- Employees must also wear face coverings in vehicles when traveling with other employees for work purposes.
- Employers must provide face coverings to employees at no cost.
- Employers had until January 6, 2021 to ensure their existing HVAC system is set to optimize the amount of fresh air circulated through the indoor workplace.
- Businesses must repair and maintain heating and cooling systems to maximize air flow. This likely involves replacing filters as recommended by the manufacturer.
Exposure Risk Assessment
- Employers were required to conduct an Exposure Risk Assessment by Dec. 7, 2020.
- Employers with more than 10 employees statewide must document their exposure risk assessment in writing.
- OSHA has created a template for employers to use:
- Fill-in Word document or Print version
- Example Risk Assessment
- Sample Items to Consider for Risk Assessment
- Employers must give employees an opportunity to provide feedback
Infection Control Plan
- Employers were required to establish an Infection Control Plan by Dec. 7, 2020.
- Employers with more than 10 employees statewide must document their infection control plan in writing and ensure that a copy is accessible to employees at their workplace.
- OSHA has created a template for employers to use:
- Fill-in Word document, Spanish, and Print version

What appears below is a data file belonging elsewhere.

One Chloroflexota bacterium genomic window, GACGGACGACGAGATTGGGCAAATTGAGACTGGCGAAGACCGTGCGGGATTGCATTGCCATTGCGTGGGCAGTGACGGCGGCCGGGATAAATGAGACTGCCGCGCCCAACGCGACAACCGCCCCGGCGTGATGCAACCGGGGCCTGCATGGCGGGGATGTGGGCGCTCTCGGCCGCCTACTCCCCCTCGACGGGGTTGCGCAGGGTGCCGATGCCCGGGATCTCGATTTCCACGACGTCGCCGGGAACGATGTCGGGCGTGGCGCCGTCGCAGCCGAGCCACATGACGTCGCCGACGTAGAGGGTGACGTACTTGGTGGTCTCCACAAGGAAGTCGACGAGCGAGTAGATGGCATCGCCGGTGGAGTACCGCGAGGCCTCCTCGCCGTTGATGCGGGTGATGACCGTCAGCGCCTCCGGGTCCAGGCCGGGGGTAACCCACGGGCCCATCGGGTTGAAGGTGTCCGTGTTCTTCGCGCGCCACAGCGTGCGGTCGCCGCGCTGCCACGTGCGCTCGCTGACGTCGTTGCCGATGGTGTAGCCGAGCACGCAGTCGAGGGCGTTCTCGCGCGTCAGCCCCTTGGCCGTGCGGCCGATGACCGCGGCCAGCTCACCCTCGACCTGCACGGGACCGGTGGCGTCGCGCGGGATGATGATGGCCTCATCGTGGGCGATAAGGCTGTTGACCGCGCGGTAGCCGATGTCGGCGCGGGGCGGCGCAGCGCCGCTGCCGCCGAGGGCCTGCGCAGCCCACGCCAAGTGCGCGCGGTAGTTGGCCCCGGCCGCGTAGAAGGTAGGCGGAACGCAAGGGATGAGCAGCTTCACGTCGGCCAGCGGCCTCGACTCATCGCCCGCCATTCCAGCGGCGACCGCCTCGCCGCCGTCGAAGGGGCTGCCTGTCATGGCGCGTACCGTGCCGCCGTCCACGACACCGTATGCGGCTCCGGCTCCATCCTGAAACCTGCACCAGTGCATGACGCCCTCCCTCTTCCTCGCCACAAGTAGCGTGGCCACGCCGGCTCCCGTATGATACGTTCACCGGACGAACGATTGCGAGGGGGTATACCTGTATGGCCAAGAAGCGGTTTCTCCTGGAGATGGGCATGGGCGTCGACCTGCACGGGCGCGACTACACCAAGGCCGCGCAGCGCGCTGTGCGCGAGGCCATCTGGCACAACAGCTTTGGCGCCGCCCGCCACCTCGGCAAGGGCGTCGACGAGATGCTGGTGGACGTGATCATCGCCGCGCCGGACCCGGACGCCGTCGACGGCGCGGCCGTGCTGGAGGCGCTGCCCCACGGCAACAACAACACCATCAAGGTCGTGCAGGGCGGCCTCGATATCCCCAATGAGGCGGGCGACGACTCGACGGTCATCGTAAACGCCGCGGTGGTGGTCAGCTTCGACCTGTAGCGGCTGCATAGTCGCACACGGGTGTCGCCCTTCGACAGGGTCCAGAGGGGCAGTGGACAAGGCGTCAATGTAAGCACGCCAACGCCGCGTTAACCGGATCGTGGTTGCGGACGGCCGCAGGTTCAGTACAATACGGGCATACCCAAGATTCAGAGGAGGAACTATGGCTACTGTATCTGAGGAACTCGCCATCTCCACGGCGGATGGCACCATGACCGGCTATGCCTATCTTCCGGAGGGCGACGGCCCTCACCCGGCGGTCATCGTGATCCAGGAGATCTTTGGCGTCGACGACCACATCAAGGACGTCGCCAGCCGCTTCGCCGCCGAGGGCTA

- Example Infection Control Plan
- Sample Items to Consider for Infection Control Plan
- Employers were required to complete employee training by Dec. 21, 2020.
- Employers must provide information and training on physical distancing requirements; mask and face covering requirements; sanitation requirements; COVID-19 signs and symptom reporting procedures; COVID-19 infection notification process; medical removal of employee from the workplace; characteristics and methods of transmission of the virus; COVID-19 symptoms; and the ability of pre-symptomatic and asymptomatic COVID-19 persons to transmit the virus.
- Can be done through a safety meeting or virtually.
- Employees must be given opportunities to provide feedback.
- OSHA provided sample training materials in Englishand Spanish
- A training verification form is not required by the rule, but OSHA has provided one as a courtesy.
Exposure or Infection Response
- Employers must adopt policies about how to notify employees if they have been exposed to someone who is known to have been infected with COVID-19 within 24 hours of the employer’s becoming aware of the presence of a COVID-infectious individual in the workplace.
- Employers must remove individuals from the workplace if public health officials direct the employees to isolate or quarantine. Employees are entitled to return to their previous position after the isolation or quarantine time period.
- OR-OSHA’s Model Policy:
- Word document and PDF
- Spanish – PDF and Word document
- Temporary Rule 437-001-0744 and Appendix Addressing COVID-19 Workplace Risks (AO 3-2020, November 6, 2020 & AO 4-2020 December 11, 2020)
- Overview Table for Oregon OSHA COVID-19 Temporary Rule
- Questions and Answers English / Spanish
- Fact Sheet: COVID-19 Temporary Rule for All Workplaces
- Fact Sheet: Provisions with Delayed Effective Dates
New and updated information can be found at the OSHA Infectious Disease rulemaking website. Processes for a permanent rulemaking are currently underway and may be implemented in 2021. If you have any questions about compliance with these new standards in your workplace, please contact me at or 503-595-6112.